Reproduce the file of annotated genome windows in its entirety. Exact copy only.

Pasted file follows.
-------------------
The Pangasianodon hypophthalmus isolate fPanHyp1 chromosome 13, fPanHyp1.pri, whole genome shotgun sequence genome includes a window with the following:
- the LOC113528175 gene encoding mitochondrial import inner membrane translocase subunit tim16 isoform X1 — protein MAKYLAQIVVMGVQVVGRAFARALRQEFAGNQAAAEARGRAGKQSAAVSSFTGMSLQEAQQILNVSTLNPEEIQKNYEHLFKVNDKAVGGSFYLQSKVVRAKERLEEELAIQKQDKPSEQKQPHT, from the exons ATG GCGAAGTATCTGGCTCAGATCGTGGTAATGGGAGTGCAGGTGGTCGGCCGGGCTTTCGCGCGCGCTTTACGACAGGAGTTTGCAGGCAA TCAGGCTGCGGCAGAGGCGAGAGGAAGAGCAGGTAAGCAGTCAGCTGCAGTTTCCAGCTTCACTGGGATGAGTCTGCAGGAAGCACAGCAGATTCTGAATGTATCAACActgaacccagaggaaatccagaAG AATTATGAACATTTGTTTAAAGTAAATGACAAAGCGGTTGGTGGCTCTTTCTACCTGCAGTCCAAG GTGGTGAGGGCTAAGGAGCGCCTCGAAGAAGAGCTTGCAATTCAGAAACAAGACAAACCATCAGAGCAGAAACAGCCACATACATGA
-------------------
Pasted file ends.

The Pangasianodon hypophthalmus isolate fPanHyp1 chromosome 13, fPanHyp1.pri, whole genome shotgun sequence genome includes a window with the following:
- the LOC113528175 gene encoding mitochondrial import inner membrane translocase subunit tim16 isoform X1 — protein MAKYLAQIVVMGVQVVGRAFARALRQEFAGNQAAAEARGRAGKQSAAVSSFTGMSLQEAQQILNVSTLNPEEIQKNYEHLFKVNDKAVGGSFYLQSKVVRAKERLEEELAIQKQDKPSEQKQPHT, from the exons ATG GCGAAGTATCTGGCTCAGATCGTGGTAATGGGAGTGCAGGTGGTCGGCCGGGCTTTCGCGCGCGCTTTACGACAGGAGTTTGCAGGCAA TCAGGCTGCGGCAGAGGCGAGAGGAAGAGCAGGTAAGCAGTCAGCTGCAGTTTCCAGCTTCACTGGGATGAGTCTGCAGGAAGCACAGCAGATTCTGAATGTATCAACActgaacccagaggaaatccagaAG AATTATGAACATTTGTTTAAAGTAAATGACAAAGCGGTTGGTGGCTCTTTCTACCTGCAGTCCAAG GTGGTGAGGGCTAAGGAGCGCCTCGAAGAAGAGCTTGCAATTCAGAAACAAGACAAACCATCAGAGCAGAAACAGCCACATACATGA